“It’s just different. I like the kind of change it has from the sport we have here. It’s more fun, and it seems like a better atmosphere than whatever we have around here.” added Joshua. “People say it’s complicated, but I like the fact that it’s complicated because then it makes me feel smart when I’m talking about it.”

The NFL — and especially the 49ers — are hardly the talk of the town in the hallways of Joshua’s school.

“I was talking to my friends on the bus a couple of days ago: ‘I was watching the NFL highlights,’ and one of them looked over my shoulder and said, ‘NFL? Really? That’s just like weird rugby.’”

Honestly, not a bad way to describe American football, eh?

“It is big, and it’s getting much bigger in this country. They sell out all the Wembley games. So there is a dedicated channel to it. But it’s never going to top soccer, cricket, or rugby. It’s just not ingrained like that.”

Regardless of the taboo, the NFL holds outside of the US; it provides a special bond Jim and Josh share, just them two.

“He’s really, really gotten into it and got all of the nuances of it,” said Jim. “It’s nice to have someone to talk to about it. It’s a good way to connect.”

Perhaps the most obvious expression of that was how the Neals celebrated the Divisional round when the Niners faced off with the Packers in an ice-cold Green Bay. The game was Saturday night in America, which meant early Sunday morning for the Neals.

“The idea was my alarm would go off at 1:00 a.m., and we would come downstairs very quietly and watch it,” said Jim. “It was a case of trying to watch it and celebrate it as silently as humanly possible.”

Very quietly watch the Niners? I’ve never heard of that!

“The blocked punt happened. We’re jumping up and down. He slid across the floor to the other end. The dog was looking at us as if we’re mad.” described Jim. “We couldn’t afford overtime. It’s all really 4:00 in the morning, and it’s getting lighter outside.”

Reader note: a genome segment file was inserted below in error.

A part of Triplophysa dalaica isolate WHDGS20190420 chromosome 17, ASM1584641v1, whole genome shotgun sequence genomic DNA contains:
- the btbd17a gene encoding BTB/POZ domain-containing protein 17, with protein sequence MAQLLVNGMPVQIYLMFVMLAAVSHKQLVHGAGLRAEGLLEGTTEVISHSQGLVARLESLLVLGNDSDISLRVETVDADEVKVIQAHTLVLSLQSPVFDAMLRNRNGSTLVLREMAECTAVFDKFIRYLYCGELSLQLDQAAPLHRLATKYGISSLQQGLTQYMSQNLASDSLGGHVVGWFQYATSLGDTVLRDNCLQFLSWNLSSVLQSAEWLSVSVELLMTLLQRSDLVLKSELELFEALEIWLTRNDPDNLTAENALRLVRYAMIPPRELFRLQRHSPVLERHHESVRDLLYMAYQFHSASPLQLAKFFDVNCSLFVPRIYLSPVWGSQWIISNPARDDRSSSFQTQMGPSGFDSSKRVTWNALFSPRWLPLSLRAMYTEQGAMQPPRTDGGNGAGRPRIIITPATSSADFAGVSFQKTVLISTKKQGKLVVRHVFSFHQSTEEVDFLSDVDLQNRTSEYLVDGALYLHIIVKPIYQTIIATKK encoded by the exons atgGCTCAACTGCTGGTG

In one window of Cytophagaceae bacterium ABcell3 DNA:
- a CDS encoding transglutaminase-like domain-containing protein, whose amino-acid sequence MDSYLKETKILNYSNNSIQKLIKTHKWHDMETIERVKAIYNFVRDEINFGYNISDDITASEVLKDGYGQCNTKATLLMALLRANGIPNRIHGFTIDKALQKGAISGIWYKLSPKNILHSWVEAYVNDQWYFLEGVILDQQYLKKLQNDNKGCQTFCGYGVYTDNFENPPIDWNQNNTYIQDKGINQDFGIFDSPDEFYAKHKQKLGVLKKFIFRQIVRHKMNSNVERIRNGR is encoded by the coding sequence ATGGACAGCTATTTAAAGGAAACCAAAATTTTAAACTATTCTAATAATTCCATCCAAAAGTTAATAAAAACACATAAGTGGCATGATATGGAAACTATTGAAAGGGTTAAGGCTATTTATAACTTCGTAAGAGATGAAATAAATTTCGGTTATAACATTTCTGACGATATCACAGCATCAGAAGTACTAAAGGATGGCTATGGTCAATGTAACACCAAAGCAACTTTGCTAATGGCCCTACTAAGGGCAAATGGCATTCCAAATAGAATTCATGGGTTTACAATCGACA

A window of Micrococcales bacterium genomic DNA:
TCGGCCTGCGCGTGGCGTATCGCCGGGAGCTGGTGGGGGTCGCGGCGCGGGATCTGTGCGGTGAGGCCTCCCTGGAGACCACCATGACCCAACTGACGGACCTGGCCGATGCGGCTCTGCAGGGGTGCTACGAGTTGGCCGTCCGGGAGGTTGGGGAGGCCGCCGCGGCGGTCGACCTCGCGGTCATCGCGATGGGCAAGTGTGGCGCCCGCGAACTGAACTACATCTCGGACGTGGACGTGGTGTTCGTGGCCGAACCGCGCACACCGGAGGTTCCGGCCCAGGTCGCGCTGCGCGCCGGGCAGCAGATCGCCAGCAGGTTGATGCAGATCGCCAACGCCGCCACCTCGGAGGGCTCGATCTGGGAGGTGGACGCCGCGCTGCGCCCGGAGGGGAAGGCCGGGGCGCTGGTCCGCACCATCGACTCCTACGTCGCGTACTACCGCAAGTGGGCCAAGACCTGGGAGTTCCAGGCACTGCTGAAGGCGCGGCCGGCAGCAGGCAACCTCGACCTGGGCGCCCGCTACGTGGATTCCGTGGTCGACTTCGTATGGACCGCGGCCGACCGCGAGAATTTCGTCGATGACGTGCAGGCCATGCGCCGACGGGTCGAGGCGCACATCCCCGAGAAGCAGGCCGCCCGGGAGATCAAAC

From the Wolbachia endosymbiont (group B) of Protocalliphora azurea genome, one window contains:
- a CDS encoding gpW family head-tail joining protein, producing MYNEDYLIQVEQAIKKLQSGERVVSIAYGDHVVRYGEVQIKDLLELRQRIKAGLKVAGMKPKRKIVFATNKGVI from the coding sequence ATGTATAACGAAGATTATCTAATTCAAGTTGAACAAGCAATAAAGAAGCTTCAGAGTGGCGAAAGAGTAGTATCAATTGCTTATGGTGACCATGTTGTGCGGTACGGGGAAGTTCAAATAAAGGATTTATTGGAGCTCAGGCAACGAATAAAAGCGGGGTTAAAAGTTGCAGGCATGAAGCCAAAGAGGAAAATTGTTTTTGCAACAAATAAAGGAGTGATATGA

Oh, but the 49ers didn’t need any overtime to get the job done, thanks to Robbie Gould walking it off as time expired to win 13-10.

“It was great, you know? And then it’s the case of [telling Joshua] ‘I know you’re really excited. I know we’re really high on this, but have a glass of water, and you’ve got to go back to sleep because we’re getting up in three hours and we getting on a train and we’re going into London.’”

Joshua didn’t care about the lack of sleep.

“I had to go to bed with the knowledge that they won,” said Joshua.

It’s those moments, they said, that make the game and being a Niners fan so special.

“As disappointing as the Rams game was, it’s those sort of things you live for. You can’t experience those high highs without experience in those low lows,” said Jim.

Well, put. The Neals said they’re ready to go for next season. They already own a Trey Lance jersey, and Joshua has a North Dakota State Lance jersey, too, and have plans to make their way to Santa Clara one day.

“In maybe five years' time, we will be making the pilgrimage to Levi’s Stadium,” said Jim. “There will be tears in my eyes when I get there. That would be probably the pinnacle of my NFL supporting life.”

And suddenly, the more than 5000 miles separating the Neals and the 49ers will all be worth it.